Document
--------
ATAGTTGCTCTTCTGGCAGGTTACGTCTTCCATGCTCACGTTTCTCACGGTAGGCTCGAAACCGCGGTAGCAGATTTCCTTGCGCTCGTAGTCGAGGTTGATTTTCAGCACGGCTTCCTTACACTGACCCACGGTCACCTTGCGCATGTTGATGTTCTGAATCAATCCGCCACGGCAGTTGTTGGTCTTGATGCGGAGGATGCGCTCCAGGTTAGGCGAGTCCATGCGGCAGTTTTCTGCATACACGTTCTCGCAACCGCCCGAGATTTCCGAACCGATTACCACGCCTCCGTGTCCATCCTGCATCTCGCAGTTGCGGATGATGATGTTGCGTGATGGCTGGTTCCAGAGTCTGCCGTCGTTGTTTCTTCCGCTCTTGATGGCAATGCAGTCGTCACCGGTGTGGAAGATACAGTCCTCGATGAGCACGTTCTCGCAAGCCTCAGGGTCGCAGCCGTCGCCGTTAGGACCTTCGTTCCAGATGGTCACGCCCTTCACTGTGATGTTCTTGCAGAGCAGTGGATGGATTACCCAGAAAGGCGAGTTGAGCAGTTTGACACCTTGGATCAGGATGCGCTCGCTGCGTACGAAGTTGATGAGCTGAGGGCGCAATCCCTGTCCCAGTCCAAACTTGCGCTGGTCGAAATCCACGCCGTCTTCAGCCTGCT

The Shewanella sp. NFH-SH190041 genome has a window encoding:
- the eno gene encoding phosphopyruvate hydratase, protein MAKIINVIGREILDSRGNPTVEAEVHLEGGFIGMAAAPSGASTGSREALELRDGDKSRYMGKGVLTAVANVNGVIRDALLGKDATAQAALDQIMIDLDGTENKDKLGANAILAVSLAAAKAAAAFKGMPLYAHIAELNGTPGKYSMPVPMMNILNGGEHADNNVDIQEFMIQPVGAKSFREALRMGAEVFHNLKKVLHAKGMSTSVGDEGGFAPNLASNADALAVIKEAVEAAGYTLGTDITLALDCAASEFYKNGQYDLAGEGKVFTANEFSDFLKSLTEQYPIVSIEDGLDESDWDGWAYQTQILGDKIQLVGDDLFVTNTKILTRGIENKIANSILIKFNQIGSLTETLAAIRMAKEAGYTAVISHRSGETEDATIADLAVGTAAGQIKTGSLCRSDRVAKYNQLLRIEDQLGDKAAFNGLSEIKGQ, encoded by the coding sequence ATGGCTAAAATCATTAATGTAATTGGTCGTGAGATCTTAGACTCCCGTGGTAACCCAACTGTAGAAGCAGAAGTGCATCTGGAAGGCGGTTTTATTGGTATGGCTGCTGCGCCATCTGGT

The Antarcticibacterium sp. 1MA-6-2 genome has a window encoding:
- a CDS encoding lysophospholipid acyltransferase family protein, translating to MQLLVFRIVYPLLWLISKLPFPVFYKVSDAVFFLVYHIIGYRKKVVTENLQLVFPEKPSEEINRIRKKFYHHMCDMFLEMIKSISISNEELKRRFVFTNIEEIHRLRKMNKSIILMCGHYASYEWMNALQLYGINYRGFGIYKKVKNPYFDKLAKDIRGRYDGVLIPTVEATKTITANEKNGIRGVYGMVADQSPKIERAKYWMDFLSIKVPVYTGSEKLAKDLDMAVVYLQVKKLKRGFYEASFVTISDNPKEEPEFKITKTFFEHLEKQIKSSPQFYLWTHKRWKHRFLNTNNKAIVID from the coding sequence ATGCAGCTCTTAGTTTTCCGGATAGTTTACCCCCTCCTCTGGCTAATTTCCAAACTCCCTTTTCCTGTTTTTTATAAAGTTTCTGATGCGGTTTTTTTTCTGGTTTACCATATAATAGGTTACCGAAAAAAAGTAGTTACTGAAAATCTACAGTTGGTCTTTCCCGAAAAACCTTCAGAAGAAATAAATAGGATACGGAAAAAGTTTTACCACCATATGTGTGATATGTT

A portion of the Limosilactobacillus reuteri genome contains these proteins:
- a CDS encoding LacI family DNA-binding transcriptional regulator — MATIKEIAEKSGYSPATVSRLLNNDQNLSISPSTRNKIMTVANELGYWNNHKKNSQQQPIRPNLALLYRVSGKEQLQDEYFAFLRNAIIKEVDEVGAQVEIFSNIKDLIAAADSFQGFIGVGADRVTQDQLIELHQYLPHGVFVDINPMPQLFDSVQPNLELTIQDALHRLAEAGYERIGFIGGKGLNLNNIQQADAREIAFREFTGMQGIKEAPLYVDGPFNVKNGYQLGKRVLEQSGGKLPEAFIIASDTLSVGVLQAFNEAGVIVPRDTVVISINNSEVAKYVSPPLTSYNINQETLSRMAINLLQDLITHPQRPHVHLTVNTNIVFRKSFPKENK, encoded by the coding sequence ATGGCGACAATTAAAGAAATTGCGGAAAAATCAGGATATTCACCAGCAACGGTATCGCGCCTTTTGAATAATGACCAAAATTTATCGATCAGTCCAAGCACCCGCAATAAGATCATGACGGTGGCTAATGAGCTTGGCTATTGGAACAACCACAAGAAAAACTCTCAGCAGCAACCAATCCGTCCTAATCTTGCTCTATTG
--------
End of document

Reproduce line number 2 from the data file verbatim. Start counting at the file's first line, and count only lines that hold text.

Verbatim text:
The Shewanella sp. NFH-SH190041 genome has a window encoding: